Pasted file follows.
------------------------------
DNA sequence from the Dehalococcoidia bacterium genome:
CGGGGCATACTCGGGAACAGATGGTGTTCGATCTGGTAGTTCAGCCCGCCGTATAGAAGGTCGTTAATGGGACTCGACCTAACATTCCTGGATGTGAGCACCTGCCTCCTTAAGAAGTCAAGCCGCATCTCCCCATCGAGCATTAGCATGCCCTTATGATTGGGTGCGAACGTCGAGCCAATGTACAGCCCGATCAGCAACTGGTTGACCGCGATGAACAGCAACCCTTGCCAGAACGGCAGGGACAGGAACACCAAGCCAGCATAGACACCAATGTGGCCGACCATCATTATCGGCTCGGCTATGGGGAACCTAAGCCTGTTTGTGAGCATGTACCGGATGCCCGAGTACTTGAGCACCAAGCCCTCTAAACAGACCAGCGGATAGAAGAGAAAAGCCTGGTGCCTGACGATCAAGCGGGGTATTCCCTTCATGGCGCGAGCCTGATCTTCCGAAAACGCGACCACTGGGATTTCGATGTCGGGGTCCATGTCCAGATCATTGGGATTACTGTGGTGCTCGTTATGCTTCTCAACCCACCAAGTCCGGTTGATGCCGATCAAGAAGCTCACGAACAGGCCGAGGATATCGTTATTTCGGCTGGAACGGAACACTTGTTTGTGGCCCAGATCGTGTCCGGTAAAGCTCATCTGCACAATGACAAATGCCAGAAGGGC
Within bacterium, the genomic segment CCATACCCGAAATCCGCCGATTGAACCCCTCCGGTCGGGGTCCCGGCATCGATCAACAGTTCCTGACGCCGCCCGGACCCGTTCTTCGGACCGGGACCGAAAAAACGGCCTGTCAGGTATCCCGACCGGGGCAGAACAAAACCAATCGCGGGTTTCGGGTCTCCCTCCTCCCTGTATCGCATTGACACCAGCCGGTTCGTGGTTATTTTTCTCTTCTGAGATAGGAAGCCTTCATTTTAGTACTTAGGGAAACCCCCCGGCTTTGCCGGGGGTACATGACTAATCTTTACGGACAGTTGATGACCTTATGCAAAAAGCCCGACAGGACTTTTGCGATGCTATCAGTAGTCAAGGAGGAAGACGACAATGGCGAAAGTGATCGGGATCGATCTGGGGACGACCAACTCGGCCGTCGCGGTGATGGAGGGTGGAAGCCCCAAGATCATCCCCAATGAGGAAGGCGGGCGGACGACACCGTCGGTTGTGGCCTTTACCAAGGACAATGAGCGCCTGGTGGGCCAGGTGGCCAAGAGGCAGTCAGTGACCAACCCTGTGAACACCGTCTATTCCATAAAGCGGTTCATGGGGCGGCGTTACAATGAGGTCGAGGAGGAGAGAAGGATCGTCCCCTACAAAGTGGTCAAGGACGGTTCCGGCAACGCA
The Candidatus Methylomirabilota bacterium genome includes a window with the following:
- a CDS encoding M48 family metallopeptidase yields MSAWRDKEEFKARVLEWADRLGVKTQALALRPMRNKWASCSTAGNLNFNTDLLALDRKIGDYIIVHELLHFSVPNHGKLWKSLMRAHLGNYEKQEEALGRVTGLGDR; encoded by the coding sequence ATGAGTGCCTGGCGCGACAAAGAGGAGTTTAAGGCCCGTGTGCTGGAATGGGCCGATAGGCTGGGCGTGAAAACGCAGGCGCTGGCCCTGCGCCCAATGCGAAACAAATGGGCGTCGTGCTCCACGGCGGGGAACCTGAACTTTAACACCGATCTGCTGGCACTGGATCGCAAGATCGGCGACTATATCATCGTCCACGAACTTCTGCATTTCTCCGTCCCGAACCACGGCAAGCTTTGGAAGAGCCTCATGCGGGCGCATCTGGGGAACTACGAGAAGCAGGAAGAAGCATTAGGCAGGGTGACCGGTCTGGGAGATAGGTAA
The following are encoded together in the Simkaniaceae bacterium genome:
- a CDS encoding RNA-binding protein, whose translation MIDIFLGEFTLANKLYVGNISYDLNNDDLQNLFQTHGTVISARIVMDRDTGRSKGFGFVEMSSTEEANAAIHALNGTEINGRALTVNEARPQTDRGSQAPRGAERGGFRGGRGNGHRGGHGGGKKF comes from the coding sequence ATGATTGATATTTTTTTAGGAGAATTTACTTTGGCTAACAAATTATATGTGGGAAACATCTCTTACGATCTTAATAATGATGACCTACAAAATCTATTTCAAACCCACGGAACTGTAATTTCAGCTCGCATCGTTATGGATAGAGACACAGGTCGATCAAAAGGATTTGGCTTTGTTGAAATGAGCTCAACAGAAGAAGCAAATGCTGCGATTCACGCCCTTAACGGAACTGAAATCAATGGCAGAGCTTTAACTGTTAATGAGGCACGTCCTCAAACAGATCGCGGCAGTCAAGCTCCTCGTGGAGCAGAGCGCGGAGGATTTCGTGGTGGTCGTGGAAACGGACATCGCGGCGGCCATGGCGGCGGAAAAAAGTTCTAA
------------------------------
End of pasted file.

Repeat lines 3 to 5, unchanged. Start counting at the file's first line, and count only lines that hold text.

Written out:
Within bacterium, the genomic segment CCATACCCGAAATCCGCCGATTGAACCCCTCCGGTCGGGGTCCCGGCATCGATCAACAGTTCCTGACGCCGCCCGGACCCGTTCTTCGGACCGGGACCGAAAAAACGGCCTGTCAGGTATCCCGACCGGGGCAGAACAAAACCAATCGCGGGTTTCGGGTCTCCCTCCTCCCTGTATCGCATTGACACCAGCCGGTTCGTGGTTATTTTTCTCTTCTGAGATAGGAAGCCTTCATTTTAGTACTTAGGGAAACCCCCCGGCTTTGCCGGGGGTACATGACTAATCTTTACGGACAGTTGATGACCTTATGCAAAAAGCCCGACAGGACTTTTGCGATGCTATCAGTAGTCAAGGAGGAAGACGACAATGGCGAAAGTGATCGGGATCGATCTGGGGACGACCAACTCGGCCGTCGCGGTGATGGAGGGTGGAAGCCCCAAGATCATCCCCAATGAGGAAGGCGGGCGGACGACACCGTCGGTTGTGGCCTTTACCAAGGACAATGAGCGCCTGGTGGGCCAGGTGGCCAAGAGGCAGTCAGTGACCAACCCTGTGAACACCGTCTATTCCATAAAGCGGTTCATGGGGCGGCGTTACAATGAGGTCGAGGAGGAGAGAAGGATCGTCCCCTACAAAGTGGTCAAGGACGGTTCCGGCAACGCA
The Candidatus Methylomirabilota bacterium genome includes a window with the following:
- a CDS encoding M48 family metallopeptidase yields MSAWRDKEEFKARVLEWADRLGVKTQALALRPMRNKWASCSTAGNLNFNTDLLALDRKIGDYIIVHELLHFSVPNHGKLWKSLMRAHLGNYEKQEEALGRVTGLGDR; encoded by the coding sequence ATGAGTGCCTGGCGCGACAAAGAGGAGTTTAAGGCCCGTGTGCTGGAATGGGCCGATAGGCTGGGCGTGAAAACGCAGGCGCTGGCCCTGCGCCCAATGCGAAACAAATGGGCGTCGTGCTCCACGGCGGGGAACCTGAACTTTAACACCGATCTGCTGGCACTGGATCGCAAGATCGGCGACTATATCATCGTCCACGAACTTCTGCATTTCTCCGTCCCGAACCACGGCAAGCTTTGGAAGAGCCTCATGCGGGCGCATCTGGGGAACTACGAGAAGCAGGAAGAAGCATTAGGCAGGGTGACCGGTCTGGGAGATAGGTAA